Perhaps for you, prayer is believed to “change everything.” Seek Jesus with all your heart while plugging in the right spiritual algorithms and prayer becomes a powerful tool to influence God towards your desires and unlock His. The measure to which God is working in your life is in direct proportion to your prayer skills, faithfulness, and persistence. God gives the gift of prayer as a way for His followers to open the heavens, learn of His specific will, and unlock the blessings and capacity of God to benefit your life, pursuits, and those for which you pray. From prayer warriors to prayer chains, the accessing of God, moving Him to do the miraculous, or simply wrenching a blessing out of His hands are all just prayers away for those who crack the code. In fact, don’t expect to hear much from God or land the key to His blessings if you aren’t seriously getting on your knees and prioritizing purity. Pray more and pray better, get more and live better—it’s that simple. To those who believe differently than you and do not share your same prayer experiences and vigor, a simple answer is ready to thwart their reservations—”If your prayers aren’t working, the issue isn’t with God, the issue is surely something with you.”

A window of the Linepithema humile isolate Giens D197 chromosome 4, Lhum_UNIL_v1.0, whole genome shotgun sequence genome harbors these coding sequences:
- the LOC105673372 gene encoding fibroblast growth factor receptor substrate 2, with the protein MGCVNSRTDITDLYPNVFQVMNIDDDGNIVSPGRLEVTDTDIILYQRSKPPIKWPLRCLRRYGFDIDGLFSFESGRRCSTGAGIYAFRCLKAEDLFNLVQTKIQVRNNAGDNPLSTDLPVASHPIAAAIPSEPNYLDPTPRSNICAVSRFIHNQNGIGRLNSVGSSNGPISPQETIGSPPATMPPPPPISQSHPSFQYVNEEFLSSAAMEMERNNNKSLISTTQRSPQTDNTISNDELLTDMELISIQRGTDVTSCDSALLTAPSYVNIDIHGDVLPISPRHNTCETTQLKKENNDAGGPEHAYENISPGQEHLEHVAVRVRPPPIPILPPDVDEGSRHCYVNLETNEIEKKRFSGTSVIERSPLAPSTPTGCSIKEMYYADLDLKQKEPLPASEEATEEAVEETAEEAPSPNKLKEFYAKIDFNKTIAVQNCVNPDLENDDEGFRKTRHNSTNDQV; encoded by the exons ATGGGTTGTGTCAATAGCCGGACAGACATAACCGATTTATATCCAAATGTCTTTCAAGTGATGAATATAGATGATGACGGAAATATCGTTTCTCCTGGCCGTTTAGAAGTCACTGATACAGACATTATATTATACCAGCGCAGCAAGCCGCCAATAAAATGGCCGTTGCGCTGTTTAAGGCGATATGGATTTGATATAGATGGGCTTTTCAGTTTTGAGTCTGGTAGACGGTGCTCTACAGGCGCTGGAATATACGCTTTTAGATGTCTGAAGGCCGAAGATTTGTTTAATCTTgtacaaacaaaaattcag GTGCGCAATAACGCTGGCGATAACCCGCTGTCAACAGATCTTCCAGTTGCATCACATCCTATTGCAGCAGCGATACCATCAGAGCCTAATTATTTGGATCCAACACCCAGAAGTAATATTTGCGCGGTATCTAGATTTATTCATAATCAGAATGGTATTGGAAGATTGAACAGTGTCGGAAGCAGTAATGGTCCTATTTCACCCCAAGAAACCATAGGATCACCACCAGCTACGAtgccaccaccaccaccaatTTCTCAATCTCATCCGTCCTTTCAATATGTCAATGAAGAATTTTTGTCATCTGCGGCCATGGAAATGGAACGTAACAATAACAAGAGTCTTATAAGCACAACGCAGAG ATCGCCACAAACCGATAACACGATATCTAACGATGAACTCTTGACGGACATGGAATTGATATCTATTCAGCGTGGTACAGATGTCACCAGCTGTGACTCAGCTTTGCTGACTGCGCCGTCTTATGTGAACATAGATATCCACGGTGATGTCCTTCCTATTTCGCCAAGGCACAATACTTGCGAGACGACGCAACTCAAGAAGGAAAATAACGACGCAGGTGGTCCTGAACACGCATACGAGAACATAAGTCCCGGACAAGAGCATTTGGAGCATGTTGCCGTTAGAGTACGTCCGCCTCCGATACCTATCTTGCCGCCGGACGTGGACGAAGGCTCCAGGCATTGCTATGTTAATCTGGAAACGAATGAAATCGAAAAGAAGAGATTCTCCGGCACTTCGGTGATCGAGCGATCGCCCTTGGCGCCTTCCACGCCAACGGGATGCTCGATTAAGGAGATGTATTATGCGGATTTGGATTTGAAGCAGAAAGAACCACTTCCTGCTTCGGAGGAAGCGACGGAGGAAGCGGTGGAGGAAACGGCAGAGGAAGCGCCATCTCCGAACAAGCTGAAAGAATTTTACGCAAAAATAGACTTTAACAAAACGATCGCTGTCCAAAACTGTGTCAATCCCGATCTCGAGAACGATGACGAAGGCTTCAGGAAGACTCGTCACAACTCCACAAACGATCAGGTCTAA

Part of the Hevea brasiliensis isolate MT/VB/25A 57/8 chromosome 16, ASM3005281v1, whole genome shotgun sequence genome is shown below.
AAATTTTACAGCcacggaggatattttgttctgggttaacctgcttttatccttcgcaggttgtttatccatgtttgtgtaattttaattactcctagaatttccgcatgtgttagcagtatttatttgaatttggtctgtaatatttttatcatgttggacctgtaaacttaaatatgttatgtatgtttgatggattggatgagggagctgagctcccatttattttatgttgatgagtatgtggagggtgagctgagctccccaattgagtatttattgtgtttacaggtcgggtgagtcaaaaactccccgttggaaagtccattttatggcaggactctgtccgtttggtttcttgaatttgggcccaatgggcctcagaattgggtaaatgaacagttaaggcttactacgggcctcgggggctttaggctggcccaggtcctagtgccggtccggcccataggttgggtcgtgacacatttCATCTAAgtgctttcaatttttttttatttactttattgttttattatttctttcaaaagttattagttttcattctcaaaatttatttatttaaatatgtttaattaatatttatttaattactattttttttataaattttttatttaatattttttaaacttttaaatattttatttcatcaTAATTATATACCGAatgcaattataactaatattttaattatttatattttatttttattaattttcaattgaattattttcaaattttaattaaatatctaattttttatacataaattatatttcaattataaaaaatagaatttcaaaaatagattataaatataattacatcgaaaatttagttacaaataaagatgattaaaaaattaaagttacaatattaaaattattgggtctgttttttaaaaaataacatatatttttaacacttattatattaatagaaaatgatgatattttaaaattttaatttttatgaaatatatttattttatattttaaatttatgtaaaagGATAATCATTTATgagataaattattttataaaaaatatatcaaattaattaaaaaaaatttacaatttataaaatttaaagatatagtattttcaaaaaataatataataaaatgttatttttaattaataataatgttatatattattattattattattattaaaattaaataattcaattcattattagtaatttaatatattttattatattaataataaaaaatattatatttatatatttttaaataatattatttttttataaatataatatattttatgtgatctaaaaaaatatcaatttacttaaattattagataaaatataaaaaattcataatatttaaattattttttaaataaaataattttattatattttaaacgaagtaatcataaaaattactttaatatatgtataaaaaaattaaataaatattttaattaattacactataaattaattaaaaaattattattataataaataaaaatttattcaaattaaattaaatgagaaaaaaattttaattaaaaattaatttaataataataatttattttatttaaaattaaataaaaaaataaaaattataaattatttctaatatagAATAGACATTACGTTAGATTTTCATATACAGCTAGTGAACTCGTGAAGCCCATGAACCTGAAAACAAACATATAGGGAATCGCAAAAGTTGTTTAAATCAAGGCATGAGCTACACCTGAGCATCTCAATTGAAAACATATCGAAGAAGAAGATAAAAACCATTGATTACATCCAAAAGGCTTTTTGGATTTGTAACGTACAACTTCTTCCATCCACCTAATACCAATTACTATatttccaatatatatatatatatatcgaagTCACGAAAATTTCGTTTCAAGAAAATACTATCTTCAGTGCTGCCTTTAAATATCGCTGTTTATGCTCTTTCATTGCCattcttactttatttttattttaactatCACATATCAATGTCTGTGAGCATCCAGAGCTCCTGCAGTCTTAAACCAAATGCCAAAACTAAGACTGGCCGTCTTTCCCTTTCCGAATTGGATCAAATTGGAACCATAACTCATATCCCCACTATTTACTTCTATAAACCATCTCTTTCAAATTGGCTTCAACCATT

Or maybe for you, prayer is more complicated and mysterious. You love Jesus, feel a responsibility to pray, and sense it’s probably a good thing. But, how it works and whether it works is, at times, certainly uncertain. When things are clicking in life and all the pistons of firing, prayer feels awesome and is rendered such a powerful experience. Yet, when the chips fall and the ground crumbles from underneath, prayer is met with suspicion and secretly questioned to be a spiritual gimmick that can’t be trusted nor can the God to which it is directed. As a result, prayer becomes a kind of protection from being caught with your pants down. You do it, not necessarily believing it really works, at least not consistently, but because you don’t want to take the chance of not having checked it off your spiritual “to do” list. So, you go through the motions, just in case God’s in a good mood or it’s your special day. In the presence of your doubts and lukewarmness toward prayer, your Christian friends and church leaders encourage you to adjust your methods, strengthen your faith, give God the benefit of the doubt, be more patient, and remember “God works in mysterious ways.” Yet, when all is said and done, in your mind, if you are honest, prayer is hit or miss—perhaps even a bit misleading, cruel, and unfair.